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Seminar paper from the year 2007 in the subject Politics - International Politics - Topic: European Union, grade: 1,3, University of Potsdam (Institut für Sozialwissenschaften), course: Europa in der Krise – welche Krise, 20 entries in the bibliography, language: English, abstract: Britain has had the same foreign policy objective for at least five hundred years – to create a disunited Europe. ...It was necessary for us to break up the EEC,... . Now that we're in, we were able to make a pig's breakfast out of it. (The Complete Yes Minister, qtd. In Otte 1)
The essence that this sarcastic quotation transports, brushing away all party politics, great leaders and platform commitments, suggests that Euro-scepticism has always been in Great Britain's political culture and it is here to stay. Intrinsic motifs and reasons for the British Euroscepticism will be dealt with in part I of this paper and indeed, they constitute strong evidence that the rejection of Europe – not only of the EU as a political instrument – is firmly entrenched in major parts of the UK's society. To assume however that this sentiment has been equally present in all the political phases and parties in post WWII Great Britain is scientifically unsustainable. It becomes obvious especially if one considers the pro-European mood in the devolved Scottish Parliament and the parties represented in it, eg. The Scottish National Party and the Liberal Democrats (Watts/Pilkington 222, 243). Also on UK level the political approach towards the EU and its institutions has changed with the political personal in charge, intergovernmental relations and constellations; it is true especially in regard of the UK that the lines of approval and rejection of the EU are not congruent with party loyalities.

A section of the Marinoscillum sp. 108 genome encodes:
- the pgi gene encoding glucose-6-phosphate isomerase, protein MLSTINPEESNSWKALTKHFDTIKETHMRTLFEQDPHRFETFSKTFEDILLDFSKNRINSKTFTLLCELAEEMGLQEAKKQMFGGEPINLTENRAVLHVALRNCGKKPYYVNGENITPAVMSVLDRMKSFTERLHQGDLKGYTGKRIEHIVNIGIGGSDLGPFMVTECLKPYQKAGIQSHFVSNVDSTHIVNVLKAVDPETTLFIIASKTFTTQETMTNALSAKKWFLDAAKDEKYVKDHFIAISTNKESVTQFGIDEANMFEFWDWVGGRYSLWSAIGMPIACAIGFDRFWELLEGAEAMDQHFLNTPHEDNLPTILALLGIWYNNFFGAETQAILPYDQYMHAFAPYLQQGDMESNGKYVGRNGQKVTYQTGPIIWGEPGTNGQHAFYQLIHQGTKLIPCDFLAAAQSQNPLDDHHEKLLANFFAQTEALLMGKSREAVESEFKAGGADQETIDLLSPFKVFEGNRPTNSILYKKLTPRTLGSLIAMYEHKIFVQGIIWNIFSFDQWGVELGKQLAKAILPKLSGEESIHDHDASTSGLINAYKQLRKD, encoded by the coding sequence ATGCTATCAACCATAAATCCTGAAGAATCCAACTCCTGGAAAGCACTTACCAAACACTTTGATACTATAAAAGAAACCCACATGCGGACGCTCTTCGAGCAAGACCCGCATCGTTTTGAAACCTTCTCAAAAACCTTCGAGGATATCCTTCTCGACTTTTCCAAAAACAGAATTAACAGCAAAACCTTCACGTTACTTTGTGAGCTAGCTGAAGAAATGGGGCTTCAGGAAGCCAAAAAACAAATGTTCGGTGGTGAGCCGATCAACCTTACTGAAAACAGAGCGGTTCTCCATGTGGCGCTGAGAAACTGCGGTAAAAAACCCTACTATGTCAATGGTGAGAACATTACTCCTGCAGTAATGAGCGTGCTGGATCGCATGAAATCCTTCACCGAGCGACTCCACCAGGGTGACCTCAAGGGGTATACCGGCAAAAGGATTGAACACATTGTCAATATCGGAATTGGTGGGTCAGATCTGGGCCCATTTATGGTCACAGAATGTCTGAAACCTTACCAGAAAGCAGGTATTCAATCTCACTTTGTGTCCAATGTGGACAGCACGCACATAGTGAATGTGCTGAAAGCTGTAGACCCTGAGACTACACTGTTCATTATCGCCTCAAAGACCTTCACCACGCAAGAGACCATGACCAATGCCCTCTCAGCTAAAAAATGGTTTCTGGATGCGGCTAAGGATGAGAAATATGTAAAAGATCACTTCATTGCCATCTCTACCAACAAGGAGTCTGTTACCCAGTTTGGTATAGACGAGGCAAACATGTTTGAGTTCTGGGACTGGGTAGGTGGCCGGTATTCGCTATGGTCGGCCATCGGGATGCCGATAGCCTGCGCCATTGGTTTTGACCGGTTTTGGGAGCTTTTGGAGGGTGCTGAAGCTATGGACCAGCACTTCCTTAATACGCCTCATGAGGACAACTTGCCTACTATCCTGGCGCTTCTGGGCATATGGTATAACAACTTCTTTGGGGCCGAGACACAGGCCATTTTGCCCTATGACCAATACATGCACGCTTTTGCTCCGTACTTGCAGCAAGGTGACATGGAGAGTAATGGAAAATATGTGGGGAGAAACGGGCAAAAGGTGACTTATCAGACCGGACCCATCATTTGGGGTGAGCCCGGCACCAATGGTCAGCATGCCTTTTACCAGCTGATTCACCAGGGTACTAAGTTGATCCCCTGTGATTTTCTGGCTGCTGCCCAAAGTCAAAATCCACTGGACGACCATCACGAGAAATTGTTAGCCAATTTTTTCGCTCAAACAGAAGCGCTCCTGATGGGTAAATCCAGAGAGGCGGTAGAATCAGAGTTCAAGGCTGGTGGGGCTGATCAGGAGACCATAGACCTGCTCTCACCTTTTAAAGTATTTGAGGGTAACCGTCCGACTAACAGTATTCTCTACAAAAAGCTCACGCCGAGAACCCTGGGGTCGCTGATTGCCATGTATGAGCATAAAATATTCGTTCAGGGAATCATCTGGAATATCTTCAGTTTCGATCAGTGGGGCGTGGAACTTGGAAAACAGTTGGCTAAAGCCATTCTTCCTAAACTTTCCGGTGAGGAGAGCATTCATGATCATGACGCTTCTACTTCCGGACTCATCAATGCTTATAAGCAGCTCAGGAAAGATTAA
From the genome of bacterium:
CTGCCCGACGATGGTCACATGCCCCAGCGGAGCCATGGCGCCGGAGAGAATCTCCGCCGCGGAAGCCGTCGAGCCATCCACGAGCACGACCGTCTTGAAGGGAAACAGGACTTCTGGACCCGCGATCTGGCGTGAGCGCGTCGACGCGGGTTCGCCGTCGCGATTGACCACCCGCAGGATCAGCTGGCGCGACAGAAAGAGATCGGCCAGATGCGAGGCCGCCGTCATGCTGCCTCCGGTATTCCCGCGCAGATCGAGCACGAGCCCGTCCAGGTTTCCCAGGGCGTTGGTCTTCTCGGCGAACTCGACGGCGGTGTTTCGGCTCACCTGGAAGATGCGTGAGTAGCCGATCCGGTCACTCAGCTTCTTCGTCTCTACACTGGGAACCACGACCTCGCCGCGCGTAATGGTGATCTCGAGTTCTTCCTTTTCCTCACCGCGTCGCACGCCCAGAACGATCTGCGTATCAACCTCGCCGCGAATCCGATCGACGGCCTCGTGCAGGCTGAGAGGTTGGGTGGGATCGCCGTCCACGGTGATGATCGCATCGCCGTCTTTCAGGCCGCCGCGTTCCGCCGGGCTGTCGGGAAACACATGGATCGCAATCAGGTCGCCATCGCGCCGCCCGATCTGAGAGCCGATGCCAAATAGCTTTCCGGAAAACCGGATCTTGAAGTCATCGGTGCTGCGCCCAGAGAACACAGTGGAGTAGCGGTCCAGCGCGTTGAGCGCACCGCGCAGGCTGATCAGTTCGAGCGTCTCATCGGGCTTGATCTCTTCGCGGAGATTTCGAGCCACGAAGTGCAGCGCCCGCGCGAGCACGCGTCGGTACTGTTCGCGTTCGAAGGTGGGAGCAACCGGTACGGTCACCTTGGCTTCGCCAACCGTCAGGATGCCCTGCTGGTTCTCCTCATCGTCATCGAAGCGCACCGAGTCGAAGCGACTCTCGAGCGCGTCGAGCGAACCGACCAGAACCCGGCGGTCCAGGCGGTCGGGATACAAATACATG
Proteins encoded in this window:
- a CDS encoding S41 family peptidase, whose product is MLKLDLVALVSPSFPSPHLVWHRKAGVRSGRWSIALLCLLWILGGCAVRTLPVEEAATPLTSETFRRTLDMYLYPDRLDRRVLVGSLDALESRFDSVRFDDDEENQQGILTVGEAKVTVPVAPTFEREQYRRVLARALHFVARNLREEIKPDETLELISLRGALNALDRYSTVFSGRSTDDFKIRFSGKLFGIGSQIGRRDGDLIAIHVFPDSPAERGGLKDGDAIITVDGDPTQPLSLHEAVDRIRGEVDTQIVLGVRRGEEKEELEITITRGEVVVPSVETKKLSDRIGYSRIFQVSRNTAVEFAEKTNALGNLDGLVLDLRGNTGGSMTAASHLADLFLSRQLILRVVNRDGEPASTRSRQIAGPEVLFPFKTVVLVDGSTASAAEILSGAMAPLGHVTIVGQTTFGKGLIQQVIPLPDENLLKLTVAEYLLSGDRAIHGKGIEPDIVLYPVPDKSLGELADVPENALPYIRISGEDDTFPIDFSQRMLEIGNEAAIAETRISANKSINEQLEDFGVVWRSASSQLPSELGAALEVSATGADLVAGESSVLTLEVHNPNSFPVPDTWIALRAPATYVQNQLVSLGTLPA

t is therefore the task of this paper to distil ideological determinants and mind-sets and the crucial phases in British policies towards the European Union after World War II. Focus in part one lies on Britishness and its surrounding ideological patterns; part two at its core examines the last three governments of the United Kingdom, that is the administrations of Margaret Thatcher, John Major and Tony Blair. It will be one of the statements of this work that both of the subsequent governments in many respects can be seen in the tradition of the first mentioned, although it was then indicated in another way and hoped by many pro-Europeans that this would not be the case. Furthermore one aim will be to isolate a tendency that enables the percipients of this academic work to venture an outlook on the future relations between Europe and the UK, which is especially vital in regard of the sustainability of the Union: